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Dodge Data & Analytics reports on May construction starts

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World Pipelines,

At a seasonally adjusted annual rate of US$651.2 billion, new construction starts in May increased a slight 1% from April, according to Dodge Data & Analytics.

Public works construction bounced back 30% from its subdued April amount, helped by the May start of four large pipeline projects totalling a combined US$3 billion. This enabled the nonbuilding construction sector (which also includes electric utilities and gas plants) to register a 23% gain in May, offsetting modest 4% declines for both nonresidential building and housing. Through the first five months of 2017, total construction starts on an unadjusted basis were US$274.3 billion, down 5% from the same period a year ago. If the volatile manufacturing plant and electric utility/gas plant categories are excluded, total construction starts during the first five months of 2017 would be up 2% relative to last year.

The May statistics produced a reading of 138 for the Dodge Index (2000 = 100), slightly higher than the 137 reported for April. During this year's first quarter, the Dodge Index averaged 152. "While May revealed slight improvement over April, the pace of expansion so far this spring has generally slowed following the elevated activity in the first quarter," stated Robert A. Murray, Chief Economist for Dodge Data & Analytics.

"This is consistent with the up and down behaviour that's often been present in the current expansion, and a continuation of this pattern means that renewed strengthening can be expected in the months ahead," Murray indicated. "On the plus side, long-term interest rates remain quite low, with the 10 year Treasury bill rate easing back to 2.2% even as the Federal Reserve raised the federal funds rate another quarter point last week. Numerous state and local bond measures passed in recent years are providing near-term support for public works and institutional building. The expected benefits of a new federal infrastructure programme, assuming one gets passed during the second half of 2017, would affect construction activity more in 2018. And, while vacancy rates for commercial building and multifamily housing are beginning to rise, the increases witnessed so far have been generally small."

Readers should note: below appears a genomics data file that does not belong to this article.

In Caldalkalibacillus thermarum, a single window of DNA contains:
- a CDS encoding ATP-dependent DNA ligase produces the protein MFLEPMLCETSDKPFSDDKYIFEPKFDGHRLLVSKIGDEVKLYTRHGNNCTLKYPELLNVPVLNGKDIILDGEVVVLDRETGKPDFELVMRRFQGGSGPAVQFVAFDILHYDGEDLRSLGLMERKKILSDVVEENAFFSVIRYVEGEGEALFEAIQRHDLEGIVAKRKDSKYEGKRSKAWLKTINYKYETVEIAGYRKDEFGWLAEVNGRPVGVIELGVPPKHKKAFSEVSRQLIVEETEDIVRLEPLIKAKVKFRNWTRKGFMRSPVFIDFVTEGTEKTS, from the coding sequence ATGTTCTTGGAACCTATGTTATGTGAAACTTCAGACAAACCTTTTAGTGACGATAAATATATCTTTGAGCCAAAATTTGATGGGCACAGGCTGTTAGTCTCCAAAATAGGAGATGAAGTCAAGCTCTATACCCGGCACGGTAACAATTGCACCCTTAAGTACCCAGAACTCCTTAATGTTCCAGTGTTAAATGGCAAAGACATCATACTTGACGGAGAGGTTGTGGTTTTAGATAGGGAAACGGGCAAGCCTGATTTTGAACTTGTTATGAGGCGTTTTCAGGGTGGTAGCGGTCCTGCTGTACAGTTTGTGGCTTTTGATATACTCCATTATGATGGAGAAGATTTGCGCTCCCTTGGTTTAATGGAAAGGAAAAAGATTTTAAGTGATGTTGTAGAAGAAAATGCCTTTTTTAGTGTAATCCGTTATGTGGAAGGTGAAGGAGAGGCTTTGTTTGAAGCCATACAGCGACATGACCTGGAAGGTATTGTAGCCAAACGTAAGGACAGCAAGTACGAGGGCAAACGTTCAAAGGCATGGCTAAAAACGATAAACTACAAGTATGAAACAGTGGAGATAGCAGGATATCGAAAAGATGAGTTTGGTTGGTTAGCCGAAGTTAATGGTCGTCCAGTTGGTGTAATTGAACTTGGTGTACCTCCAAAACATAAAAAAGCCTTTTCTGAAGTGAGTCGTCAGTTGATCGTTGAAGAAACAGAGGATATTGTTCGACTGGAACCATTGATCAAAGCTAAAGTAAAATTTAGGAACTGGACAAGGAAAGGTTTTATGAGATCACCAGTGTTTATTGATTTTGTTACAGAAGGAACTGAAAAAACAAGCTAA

Nonbuilding construction in May was US$146.9 billion (annual rate), up 23%. The public works categories as a group climbed 30%, rebounding from a 48% decline in April, as the ‘miscellaneous’ public works category (which includes pipelines) soared 166%. The largest pipeline project entered as a construction start in May was the US$1.5 billion Revolution Pipeline expansion in western Pennsylvania, which includes a 100 mile natural gas pipeline gathering system that will feed into a new cryogenic gas processing plant.

Also entered as a May start were the US$690 million Gulf South Coastal Bend Header project in Texas that will deliver natural gas to a liquefaction terminal in Freeport, the US$500 million Atlantic Bridge natural gas pipeline expansion in the Northeast (New York, Connecticut, Massachusetts, Maine), and the US$300 million Cameron Access natural gas pipeline expansion in Louisiana.

Through the first five months of 2017, the dollar amount of new pipeline construction starts totalled US$13.8 billion, already topping the full year 2016 amount of US$11.6 billion. Highway and bridge construction in May grew 5%, helped by a US$192 million highway project in San Antonio (Texas) and a US$125 million bridge improvement project in the Macon area. The top five states in terms of the dollar amount of new highway and bridge construction starts in May were Pennsylvania, Texas, California, Georgia, and Florida. The environmental public works categories retreated in May, with river/harbour development down 5%, water supply construction down 9%, and sewer construction down 11%. The electric utility/gas plant category dropped 3% in May after its 71% hike in April, with the largest May projects being a US$500 million natural gas-fired power plant in Pennsylvania, a US$259 million transmission line in California, and a US$240 million wind power facility in Texas.

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